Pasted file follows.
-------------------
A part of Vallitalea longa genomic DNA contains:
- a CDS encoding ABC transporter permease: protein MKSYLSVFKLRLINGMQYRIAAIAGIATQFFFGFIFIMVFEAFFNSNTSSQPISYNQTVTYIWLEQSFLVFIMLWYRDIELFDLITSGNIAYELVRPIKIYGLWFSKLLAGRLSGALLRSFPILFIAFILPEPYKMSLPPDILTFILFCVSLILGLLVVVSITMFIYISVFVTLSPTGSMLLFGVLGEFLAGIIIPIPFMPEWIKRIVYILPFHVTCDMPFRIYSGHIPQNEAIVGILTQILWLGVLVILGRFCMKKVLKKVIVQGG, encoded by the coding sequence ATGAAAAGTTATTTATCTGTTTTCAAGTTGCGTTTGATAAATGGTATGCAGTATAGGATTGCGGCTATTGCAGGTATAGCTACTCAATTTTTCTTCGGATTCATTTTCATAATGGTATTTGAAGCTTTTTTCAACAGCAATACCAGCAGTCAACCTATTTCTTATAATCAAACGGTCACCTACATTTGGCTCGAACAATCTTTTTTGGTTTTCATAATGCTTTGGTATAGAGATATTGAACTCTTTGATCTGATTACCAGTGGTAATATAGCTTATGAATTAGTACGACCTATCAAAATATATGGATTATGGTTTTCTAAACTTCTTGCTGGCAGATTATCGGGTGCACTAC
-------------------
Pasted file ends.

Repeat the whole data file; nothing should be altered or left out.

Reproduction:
A part of Vallitalea longa genomic DNA contains:
- a CDS encoding ABC transporter permease: protein MKSYLSVFKLRLINGMQYRIAAIAGIATQFFFGFIFIMVFEAFFNSNTSSQPISYNQTVTYIWLEQSFLVFIMLWYRDIELFDLITSGNIAYELVRPIKIYGLWFSKLLAGRLSGALLRSFPILFIAFILPEPYKMSLPPDILTFILFCVSLILGLLVVVSITMFIYISVFVTLSPTGSMLLFGVLGEFLAGIIIPIPFMPEWIKRIVYILPFHVTCDMPFRIYSGHIPQNEAIVGILTQILWLGVLVILGRFCMKKVLKKVIVQGG, encoded by the coding sequence ATGAAAAGTTATTTATCTGTTTTCAAGTTGCGTTTGATAAATGGTATGCAGTATAGGATTGCGGCTATTGCAGGTATAGCTACTCAATTTTTCTTCGGATTCATTTTCATAATGGTATTTGAAGCTTTTTTCAACAGCAATACCAGCAGTCAACCTATTTCTTATAATCAAACGGTCACCTACATTTGGCTCGAACAATCTTTTTTGGTTTTCATAATGCTTTGGTATAGAGATATTGAACTCTTTGATCTGATTACCAGTGGTAATATAGCTTATGAATTAGTACGACCTATCAAAATATATGGATTATGGTTTTCTAAACTTCTTGCTGGCAGATTATCGGGTGCACTAC